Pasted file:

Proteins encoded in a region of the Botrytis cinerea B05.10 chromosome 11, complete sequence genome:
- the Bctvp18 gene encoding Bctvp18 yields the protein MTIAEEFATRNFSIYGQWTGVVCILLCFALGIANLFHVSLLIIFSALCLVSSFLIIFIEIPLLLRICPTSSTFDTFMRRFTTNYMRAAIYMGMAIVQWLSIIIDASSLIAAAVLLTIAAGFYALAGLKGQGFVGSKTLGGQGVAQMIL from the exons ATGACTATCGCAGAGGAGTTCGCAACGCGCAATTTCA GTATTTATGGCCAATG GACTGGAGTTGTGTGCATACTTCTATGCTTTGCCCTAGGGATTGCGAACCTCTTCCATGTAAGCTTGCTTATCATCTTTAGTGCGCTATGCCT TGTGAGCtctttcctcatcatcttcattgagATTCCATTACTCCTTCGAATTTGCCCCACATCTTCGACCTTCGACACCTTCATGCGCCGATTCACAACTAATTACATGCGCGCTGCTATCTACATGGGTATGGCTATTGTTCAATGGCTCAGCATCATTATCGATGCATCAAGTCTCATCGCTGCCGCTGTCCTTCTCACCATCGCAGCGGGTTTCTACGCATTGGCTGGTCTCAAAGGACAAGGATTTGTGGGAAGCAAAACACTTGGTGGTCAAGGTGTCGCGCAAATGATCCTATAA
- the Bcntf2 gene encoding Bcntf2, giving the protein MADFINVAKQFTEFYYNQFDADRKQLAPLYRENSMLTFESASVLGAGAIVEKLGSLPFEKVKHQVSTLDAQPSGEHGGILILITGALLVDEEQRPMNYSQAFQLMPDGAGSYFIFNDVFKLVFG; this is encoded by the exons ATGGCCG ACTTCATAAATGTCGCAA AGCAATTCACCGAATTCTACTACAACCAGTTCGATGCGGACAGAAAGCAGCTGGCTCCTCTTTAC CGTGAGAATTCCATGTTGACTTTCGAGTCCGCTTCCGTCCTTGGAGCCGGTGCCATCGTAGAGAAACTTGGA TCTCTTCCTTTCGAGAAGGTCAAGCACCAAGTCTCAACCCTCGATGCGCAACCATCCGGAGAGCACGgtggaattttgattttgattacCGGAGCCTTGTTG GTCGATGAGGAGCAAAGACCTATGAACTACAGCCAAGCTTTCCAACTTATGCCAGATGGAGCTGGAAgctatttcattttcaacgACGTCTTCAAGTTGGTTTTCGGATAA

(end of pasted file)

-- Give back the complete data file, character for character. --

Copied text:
Proteins encoded in a region of the Botrytis cinerea B05.10 chromosome 11, complete sequence genome:
- the Bctvp18 gene encoding Bctvp18 yields the protein MTIAEEFATRNFSIYGQWTGVVCILLCFALGIANLFHVSLLIIFSALCLVSSFLIIFIEIPLLLRICPTSSTFDTFMRRFTTNYMRAAIYMGMAIVQWLSIIIDASSLIAAAVLLTIAAGFYALAGLKGQGFVGSKTLGGQGVAQMIL from the exons ATGACTATCGCAGAGGAGTTCGCAACGCGCAATTTCA GTATTTATGGCCAATG GACTGGAGTTGTGTGCATACTTCTATGCTTTGCCCTAGGGATTGCGAACCTCTTCCATGTAAGCTTGCTTATCATCTTTAGTGCGCTATGCCT TGTGAGCtctttcctcatcatcttcattgagATTCCATTACTCCTTCGAATTTGCCCCACATCTTCGACCTTCGACACCTTCATGCGCCGATTCACAACTAATTACATGCGCGCTGCTATCTACATGGGTATGGCTATTGTTCAATGGCTCAGCATCATTATCGATGCATCAAGTCTCATCGCTGCCGCTGTCCTTCTCACCATCGCAGCGGGTTTCTACGCATTGGCTGGTCTCAAAGGACAAGGATTTGTGGGAAGCAAAACACTTGGTGGTCAAGGTGTCGCGCAAATGATCCTATAA
- the Bcntf2 gene encoding Bcntf2, giving the protein MADFINVAKQFTEFYYNQFDADRKQLAPLYRENSMLTFESASVLGAGAIVEKLGSLPFEKVKHQVSTLDAQPSGEHGGILILITGALLVDEEQRPMNYSQAFQLMPDGAGSYFIFNDVFKLVFG; this is encoded by the exons ATGGCCG ACTTCATAAATGTCGCAA AGCAATTCACCGAATTCTACTACAACCAGTTCGATGCGGACAGAAAGCAGCTGGCTCCTCTTTAC CGTGAGAATTCCATGTTGACTTTCGAGTCCGCTTCCGTCCTTGGAGCCGGTGCCATCGTAGAGAAACTTGGA TCTCTTCCTTTCGAGAAGGTCAAGCACCAAGTCTCAACCCTCGATGCGCAACCATCCGGAGAGCACGgtggaattttgattttgattacCGGAGCCTTGTTG GTCGATGAGGAGCAAAGACCTATGAACTACAGCCAAGCTTTCCAACTTATGCCAGATGGAGCTGGAAgctatttcattttcaacgACGTCTTCAAGTTGGTTTTCGGATAA